Maybe pre-D1 made it into the initial Eurasian pool within that timeframe and was just unlucky enough to drift out of the group that split off to become West Eurasians?According to information posted on Roberta Estes' blog, the phylogenetic structure of currently known members of D-FT75 is (Syrian [Nigerian Saudi]), i.e. the deepest split is between one branch that has been observed both in West Africa and in the Arabian Peninsula and another branch that has been observed only in the Levant.

Kale
06-26-2019, 03:51 AM
That makes it much less confusing! :P

Jm8
06-26-2019, 07:35 PM
This is interesting.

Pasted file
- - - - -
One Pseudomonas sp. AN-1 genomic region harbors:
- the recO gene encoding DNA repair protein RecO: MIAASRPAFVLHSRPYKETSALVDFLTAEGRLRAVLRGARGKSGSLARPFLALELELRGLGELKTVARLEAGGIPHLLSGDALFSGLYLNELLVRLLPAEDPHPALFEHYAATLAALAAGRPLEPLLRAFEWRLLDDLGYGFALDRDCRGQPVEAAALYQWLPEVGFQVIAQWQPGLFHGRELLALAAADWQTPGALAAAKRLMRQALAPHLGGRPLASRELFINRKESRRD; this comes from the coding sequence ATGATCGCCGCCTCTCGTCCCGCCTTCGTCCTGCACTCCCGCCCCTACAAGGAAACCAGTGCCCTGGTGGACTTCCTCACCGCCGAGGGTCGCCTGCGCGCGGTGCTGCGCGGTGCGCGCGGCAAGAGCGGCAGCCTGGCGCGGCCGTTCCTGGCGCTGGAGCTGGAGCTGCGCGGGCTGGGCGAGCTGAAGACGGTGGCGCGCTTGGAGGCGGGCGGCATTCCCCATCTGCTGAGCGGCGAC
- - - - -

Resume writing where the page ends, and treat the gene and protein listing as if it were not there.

A plausible scenario seems to be that: DE may have originated in Africa as the paper suggests, seemingly likely East Africa (with E also originating/diverging there and staying and with one branch, E1b1b, later leaving for the Near East). And the D/D0 split could also have happened in (or near) East Africa, with D going east to Asia, and with some D0 moving deeper into Africa eventually to West Africa (e.g. Nigeria) and other D0 moving toward the Middle East (and with D0, as far as we know, dying out in regions in-between—leaving a few derived remnant lineages in both Africa and the Near East)—It seems that its (D0's) origin might likely have been in between the regions where it is now found (i.e. possibly originating in East Africa/northeast Africa, in between West Africa and the Middle East/West Asia—it is now found deep in Africa on the one hand, and in the Middle East near Africa on the other).